U.S. Naval Task Force strikes at 1998 al Qaeda Embassy bomber
Fazul Abdullah Mohammed, the intelligence chief for the Islamic Courts and other unnamed high value targets attacked in Puntland, Somalia
Six months after Ethiopia's invasion of southern Somalia to oust the al Qaeda backed Islamic Courts, the Transitional Federal Government, backed by Ethiopian armed forces and a small contingent of African Union troops have fought a vicious low level insurgency against the remnants of the Islamic Courts. Al Qaeda has poured money and resources into Somalia, and has issued propaganda tapes calling for jihadists to fight the "crusaders" in the country. During the Ethiopian invasion, the U.S. Navy and Special Forces intervened, and struck at senior Islamic Courts and al Qaeda leaders fleeing the battlefield. Over the past 24 hours, U.S. forces have struck again, and targeted at least one of the principle actors in the 1998 suicide attacks on the U.S. embassies in Kenya and Tanzania.
Last evening, Somalinet reported security forces in Puntland, the semi autonomous state in the central region of Somalia, reinforced local tribal fighters along the Bargale coast in an attack against "'Islamist remnants' including foreign al Qaeda linked operatives who reached there with boats."
"We have been tipped that there were 35 heavily armed men and were aboard two high-speed boats, so our forces were deployed in the area to confront the Islamists," Muse Gele Farole , the governor of the Bari region said. "Mr. Gedi told the local media this morning that when the Islamic insurgents with two boats came off shore a day before, they had suddenly clashed with the local militia supported by Puntland." One of the Islamists' boats was captured "while the other escaped into the sea."
MSNBC reported the USS Chafee, an Arleigh Burke class destroyer assigned to Joint Task Force 150, "fired 20 five-inch rounds from her deck guns" after receiving "'actionable intelligence' gathered by U.S. Special Operations Forces and local tribal leaders that the suspects were in the area." The destroyer's guns were pressed into service as "airstrikes would have come too late."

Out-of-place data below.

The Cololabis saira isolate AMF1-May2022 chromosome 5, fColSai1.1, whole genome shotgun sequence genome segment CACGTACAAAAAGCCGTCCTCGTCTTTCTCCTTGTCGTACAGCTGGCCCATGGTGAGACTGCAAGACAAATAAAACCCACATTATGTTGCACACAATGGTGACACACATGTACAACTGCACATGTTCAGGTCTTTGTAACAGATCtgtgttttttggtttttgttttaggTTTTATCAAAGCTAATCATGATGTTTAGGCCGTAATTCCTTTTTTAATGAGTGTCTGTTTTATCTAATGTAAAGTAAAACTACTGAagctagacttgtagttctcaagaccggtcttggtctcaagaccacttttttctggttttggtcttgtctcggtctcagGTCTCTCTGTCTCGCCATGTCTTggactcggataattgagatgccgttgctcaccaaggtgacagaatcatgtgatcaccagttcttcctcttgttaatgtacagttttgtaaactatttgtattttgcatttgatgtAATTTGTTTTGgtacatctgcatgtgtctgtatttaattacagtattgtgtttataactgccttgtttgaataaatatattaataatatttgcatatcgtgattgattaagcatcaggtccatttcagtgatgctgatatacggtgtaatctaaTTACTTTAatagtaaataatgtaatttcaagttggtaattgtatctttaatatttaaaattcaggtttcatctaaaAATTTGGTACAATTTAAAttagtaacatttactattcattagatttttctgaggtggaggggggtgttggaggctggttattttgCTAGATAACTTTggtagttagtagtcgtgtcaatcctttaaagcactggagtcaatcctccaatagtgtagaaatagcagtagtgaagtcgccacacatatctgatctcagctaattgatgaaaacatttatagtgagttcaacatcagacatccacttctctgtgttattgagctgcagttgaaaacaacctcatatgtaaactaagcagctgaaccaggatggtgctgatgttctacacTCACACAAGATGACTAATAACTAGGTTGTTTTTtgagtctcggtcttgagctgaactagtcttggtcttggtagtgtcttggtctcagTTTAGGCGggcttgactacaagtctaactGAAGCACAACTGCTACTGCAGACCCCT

Governor Gele stated some of the Islamists, which "include Yemenis, Afghans, Asians and Arabs with Somalis," fled inland as others escaped on the remaining boat. "The insurgents are now in the mountains of Bargale coast for safe heaven but they are in isolation and will either give in to the forces or be captured in the coming hours," said Governor Gele. It is unclear of the USS Chafee fired its shells at the fleeing boat or a camp in the mountains of Bargale.
The main target is reported to have been Fazul Abdullah Mohammed, one of the primary architects of the 1998 suicide attacks on the U.S. embassies in Kenya and Tanzania and 17 year veteran of al Qaeda. The Combating Terrorism Center at the United States Military Academy [or CTC] has written an extensive profile on Fazul. He joined al Qaeda after traveling to Pakistan in 1990. "Within his first year in Pakistan he found himself at the Bayt al-Ansar in Peshawar, [a jihadi guest house] founded by Osama bin Laden and `Abdullah `Azzam. Fazul writes that he saw both of these men lecture at the Bayt al-Ansar during his time there."
It was not long before he was given his first mission - help train the Somali Islamist militias that were opposing the United Nations intervention there. This was in early spring of 1993, and Fazul was sent with a larger group of operatives that included Ali A. Mohammad [the former major in the Egyptian army who later joined the U.S. Army and attempted to infiltrate the FBI and CIA], Abu Ubayda al-Banshiri, Mohammad Saddiq Odeh, Muhammed Atef, and Saif al-Adel. Ali Mohammad was sent to Nairobi to case targets, and the U.S. Embassy there was identified as a future target at this time. In his 1997 report on the East Africa al-Qa'ida cell, Fazul refers to the fact that this team sent to Somalia in 1993 was directly involved in the so-called Battle of Mogadishu of October '93, during which two U.S. Black Hawk helicopters were shot down and 18 U.S. soldiers were killed. The Somali group that these al-Qa'ida operatives worked most closely with was al-Ittihad al-Islami, which was partly funded by the al-Haramayn Foundation.27 The leadership of this group went on to lead the Council of Islamic Courts (CIC, a.k.a. Islamic Courts Union)
The CTC concludes Fazul is the head of intelligence for the Islamic Courts and a leader of al Qaeda's East Africa network. Fazul is known to have traveled the Somali coastal waterways via boat.
An American military intelligence source stated that since the fall of the Islamic Courts, the Somali Islamists have established new bases throughout the country and are "moving back and forth between them." The CTC notes that "Task Force 88 are currently on the ground in East Africa searching for Fazul" and other senior al Qaeda and Islamic Courts leaders. Task Force 88 appears to be the new designation of Task Force 145, the special operations hunter killer teams assigned to take out al Qaeda's senior leadership. The unnamed intelligence official stated the spread of the Islamic Courts bases in Somalia "makes it easier to target [al Qaeda and Islamic Courts leaders] to a certain extent."